Local Digs Provide a Glimpse into Lives of Prehistoric People

Article excerpt

Byline: Bill Cole Daily Herald Staff Writer

Luxury homes now overlook the Fox River from a bluff in Lake Barrington.

But starting 4,000 years ago, Native Americans visited the site and used the high ground to bury their dead. They may even have built a mound to mark the location, although if they did, the earth has long since been eroded by time and the farmer's plow.

At least that's what Rochelle Lurie believes. She founded Midwest Archaeological Research Services Inc. 13 years ago, and has extensive knowledge of how the ancient people in this part of the world lived.

Still, some of her findings puzzle her. She uncovered the remains of at least 31 people during the dig at Lake Barrington in 1996, and she can't figure out why some of the skeletons were laid to rest prone, while others were curled into a fetal position. Even more puzzling, some of the bodies were flayed of their flesh and the bones were bundled before being deposited in graves.

Archaeology provides many tantalizing clues to how our ancestors lived, but archaeology isn't limited to such exotic sites as the Nile Valley in Egypt, home of the Pharaohs, or Olduvai Gorge in Africa, where the remains of some of our oldest prehuman ancestors have been found. There are plenty of local sites worth digging up.

Lurie, who has a Ph.D. in anthropology from Northwestern University, estimates she and five staff members - also professional archeologists - conduct 60 to 70 field surveys a year.

But most of the digs MARS does are prompted by impending development, which will destroy the sites.

It isn't advertised much by builders, but projects that use federal or state money, permits or land must be reviewed by the Illinois Historic Preservation Agency, which decides if an archeological survey is needed.

The goal of this law is to document any traces of early civilization beneath a plot of land before it is bulldozed and paved, said Mark Esarey, chief archaeologist for the historic preservation agency.

"Once (an archeological site) is destroyed, it's permanently destroyed," Esarey notes. "All that information at that site that would tell us something about the past is gone."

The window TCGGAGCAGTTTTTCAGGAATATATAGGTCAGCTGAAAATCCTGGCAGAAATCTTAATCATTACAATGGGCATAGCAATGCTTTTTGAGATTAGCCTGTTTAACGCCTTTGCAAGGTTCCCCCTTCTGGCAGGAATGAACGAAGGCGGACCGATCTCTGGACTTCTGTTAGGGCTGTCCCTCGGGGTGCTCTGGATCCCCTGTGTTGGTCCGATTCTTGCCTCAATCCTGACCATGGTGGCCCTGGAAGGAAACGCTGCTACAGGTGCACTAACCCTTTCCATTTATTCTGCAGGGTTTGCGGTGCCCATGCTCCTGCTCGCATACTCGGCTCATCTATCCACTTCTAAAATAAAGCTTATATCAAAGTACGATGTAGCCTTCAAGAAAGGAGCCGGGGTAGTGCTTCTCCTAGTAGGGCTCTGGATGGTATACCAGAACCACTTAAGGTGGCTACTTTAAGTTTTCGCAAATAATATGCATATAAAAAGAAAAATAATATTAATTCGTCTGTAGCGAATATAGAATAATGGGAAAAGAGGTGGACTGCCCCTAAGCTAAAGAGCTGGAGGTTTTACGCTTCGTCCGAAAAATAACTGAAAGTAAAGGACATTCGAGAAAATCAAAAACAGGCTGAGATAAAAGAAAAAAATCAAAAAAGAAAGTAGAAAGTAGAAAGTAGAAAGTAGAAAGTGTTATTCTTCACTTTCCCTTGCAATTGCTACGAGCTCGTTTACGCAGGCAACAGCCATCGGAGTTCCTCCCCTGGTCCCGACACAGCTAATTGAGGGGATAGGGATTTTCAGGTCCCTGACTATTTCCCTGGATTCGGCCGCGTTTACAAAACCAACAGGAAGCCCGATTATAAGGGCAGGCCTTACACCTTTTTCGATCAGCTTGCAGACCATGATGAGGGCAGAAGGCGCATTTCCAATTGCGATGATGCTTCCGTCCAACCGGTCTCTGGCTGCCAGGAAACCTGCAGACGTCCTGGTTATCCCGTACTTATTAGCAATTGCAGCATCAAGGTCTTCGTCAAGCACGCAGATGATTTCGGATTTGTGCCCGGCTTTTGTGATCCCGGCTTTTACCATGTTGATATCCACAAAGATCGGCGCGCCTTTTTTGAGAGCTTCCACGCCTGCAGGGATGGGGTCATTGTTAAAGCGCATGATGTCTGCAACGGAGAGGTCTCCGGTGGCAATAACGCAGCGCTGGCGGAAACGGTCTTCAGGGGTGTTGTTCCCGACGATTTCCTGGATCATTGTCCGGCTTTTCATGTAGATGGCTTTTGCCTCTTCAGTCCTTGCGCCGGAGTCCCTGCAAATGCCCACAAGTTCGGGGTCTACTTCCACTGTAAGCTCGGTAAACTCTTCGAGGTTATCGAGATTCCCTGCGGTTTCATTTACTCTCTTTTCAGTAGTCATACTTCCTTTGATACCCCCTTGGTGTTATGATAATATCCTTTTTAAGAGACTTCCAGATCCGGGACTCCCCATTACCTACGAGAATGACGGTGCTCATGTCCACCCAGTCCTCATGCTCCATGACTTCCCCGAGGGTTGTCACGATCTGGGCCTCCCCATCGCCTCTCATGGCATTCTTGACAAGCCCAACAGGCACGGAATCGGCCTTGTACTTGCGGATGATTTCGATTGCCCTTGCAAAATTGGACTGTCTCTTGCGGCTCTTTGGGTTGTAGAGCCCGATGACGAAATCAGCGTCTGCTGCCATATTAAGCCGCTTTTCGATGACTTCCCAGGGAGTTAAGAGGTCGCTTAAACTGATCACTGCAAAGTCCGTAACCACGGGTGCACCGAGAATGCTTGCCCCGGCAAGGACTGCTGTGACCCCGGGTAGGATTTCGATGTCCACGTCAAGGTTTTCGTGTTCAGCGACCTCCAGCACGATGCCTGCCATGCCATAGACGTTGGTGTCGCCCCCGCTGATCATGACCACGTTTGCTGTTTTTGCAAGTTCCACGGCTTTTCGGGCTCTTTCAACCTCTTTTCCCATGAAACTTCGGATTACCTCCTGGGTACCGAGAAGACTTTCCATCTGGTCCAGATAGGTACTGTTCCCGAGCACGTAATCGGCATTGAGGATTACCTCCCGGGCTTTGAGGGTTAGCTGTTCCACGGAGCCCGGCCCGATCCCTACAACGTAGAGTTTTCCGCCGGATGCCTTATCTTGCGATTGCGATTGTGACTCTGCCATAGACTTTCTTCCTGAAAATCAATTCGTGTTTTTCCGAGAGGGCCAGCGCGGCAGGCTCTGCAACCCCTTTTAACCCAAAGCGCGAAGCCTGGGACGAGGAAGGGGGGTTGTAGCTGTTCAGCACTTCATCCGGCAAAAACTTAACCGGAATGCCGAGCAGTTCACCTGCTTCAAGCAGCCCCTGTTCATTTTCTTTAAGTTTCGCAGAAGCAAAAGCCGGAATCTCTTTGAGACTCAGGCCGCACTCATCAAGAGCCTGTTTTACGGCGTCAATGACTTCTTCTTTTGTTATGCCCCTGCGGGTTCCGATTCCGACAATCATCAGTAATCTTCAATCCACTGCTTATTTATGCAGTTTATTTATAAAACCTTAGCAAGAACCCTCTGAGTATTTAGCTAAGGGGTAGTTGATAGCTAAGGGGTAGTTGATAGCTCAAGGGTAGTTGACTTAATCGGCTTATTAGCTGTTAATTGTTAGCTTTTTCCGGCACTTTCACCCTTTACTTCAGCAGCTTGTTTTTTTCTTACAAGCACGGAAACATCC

The preservation agency reviews about 3,000 to 4,000 building projects annually for possible archeological significance. About 10 percent of the projects require a survey.

Most sites do not turn up significant evidence of past history. One that did is now covered by the Alden Golf Course in Alden. There, Lurie found evidence of habitation during the Middle Woodland Period, dating back about 2,000 years.

"This was either a village or a campsite overlooking a wetland," said Lurie, who found spear points, stone knives, charcoal, bone and pieces of pottery.

In most cases, developers resume their project as soon as the survey is completed, but in some instances, developers have had to build around the site. In either case, the developers have to pay to have the site surveyed.

"The goal is not to impede development," Lurie said. "The goal is to find out what cultural resources there are on a piece of property. It's to find out what's there before development takes place."

Certain clues trigger a survey. Proximity to water is one. In the summer of 1997, Northern Illinois University conducted an archaeological survey on property west of the Fox River south of Island Lake - the site of the River Walk housing development. Researchers found 30 to 40 arrowheads, two to three pieces of pottery, about 10 hammer stones and lots of chert flakes, called debitage, from the manufacture of arrowheads.

Dating as far back as 10,000 years, the finds told of prehistoric and pre-tribal Indians who crisscrossed the spot regularly, hunting deer, rabbit and other game with spears, and later with arrows. …